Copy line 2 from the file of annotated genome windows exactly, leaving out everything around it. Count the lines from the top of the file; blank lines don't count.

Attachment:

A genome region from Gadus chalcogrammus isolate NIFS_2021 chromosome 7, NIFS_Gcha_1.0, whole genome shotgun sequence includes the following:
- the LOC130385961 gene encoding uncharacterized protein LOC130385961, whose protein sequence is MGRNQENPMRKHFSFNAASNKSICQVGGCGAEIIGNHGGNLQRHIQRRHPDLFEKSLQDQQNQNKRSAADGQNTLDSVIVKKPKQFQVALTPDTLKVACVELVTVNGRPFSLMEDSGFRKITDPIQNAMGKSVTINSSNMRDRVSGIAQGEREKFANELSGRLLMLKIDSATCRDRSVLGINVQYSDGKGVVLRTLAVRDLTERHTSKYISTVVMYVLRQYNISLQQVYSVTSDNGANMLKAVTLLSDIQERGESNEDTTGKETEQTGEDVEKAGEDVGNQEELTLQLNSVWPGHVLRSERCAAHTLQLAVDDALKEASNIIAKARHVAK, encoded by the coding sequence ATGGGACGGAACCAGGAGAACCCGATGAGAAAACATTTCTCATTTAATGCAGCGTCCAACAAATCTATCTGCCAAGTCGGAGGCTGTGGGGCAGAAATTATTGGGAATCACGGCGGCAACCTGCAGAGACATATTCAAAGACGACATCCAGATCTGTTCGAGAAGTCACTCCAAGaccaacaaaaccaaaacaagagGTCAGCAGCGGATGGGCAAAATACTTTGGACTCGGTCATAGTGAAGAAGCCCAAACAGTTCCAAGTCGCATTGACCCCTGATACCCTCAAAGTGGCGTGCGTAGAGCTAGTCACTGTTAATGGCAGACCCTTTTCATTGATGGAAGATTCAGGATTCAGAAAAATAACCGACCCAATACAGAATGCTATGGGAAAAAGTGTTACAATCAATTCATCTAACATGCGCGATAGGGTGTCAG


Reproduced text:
- the LOC130385961 gene encoding uncharacterized protein LOC130385961, whose protein sequence is MGRNQENPMRKHFSFNAASNKSICQVGGCGAEIIGNHGGNLQRHIQRRHPDLFEKSLQDQQNQNKRSAADGQNTLDSVIVKKPKQFQVALTPDTLKVACVELVTVNGRPFSLMEDSGFRKITDPIQNAMGKSVTINSSNMRDRVSGIAQGEREKFANELSGRLLMLKIDSATCRDRSVLGINVQYSDGKGVVLRTLAVRDLTERHTSKYISTVVMYVLRQYNISLQQVYSVTSDNGANMLKAVTLLSDIQERGESNEDTTGKETEQTGEDVEKAGEDVGNQEELTLQLNSVWPGHVLRSERCAAHTLQLAVDDALKEASNIIAKARHVAK, encoded by the coding sequence ATGGGACGGAACCAGGAGAACCCGATGAGAAAACATTTCTCATTTAATGCAGCGTCCAACAAATCTATCTGCCAAGTCGGAGGCTGTGGGGCAGAAATTATTGGGAATCACGGCGGCAACCTGCAGAGACATATTCAAAGACGACATCCAGATCTGTTCGAGAAGTCACTCCAAGaccaacaaaaccaaaacaagagGTCAGCAGCGGATGGGCAAAATACTTTGGACTCGGTCATAGTGAAGAAGCCCAAACAGTTCCAAGTCGCATTGACCCCTGATACCCTCAAAGTGGCGTGCGTAGAGCTAGTCACTGTTAATGGCAGACCCTTTTCATTGATGGAAGATTCAGGATTCAGAAAAATAACCGACCCAATACAGAATGCTATGGGAAAAAGTGTTACAATCAATTCATCTAACATGCGCGATAGGGTGTCAG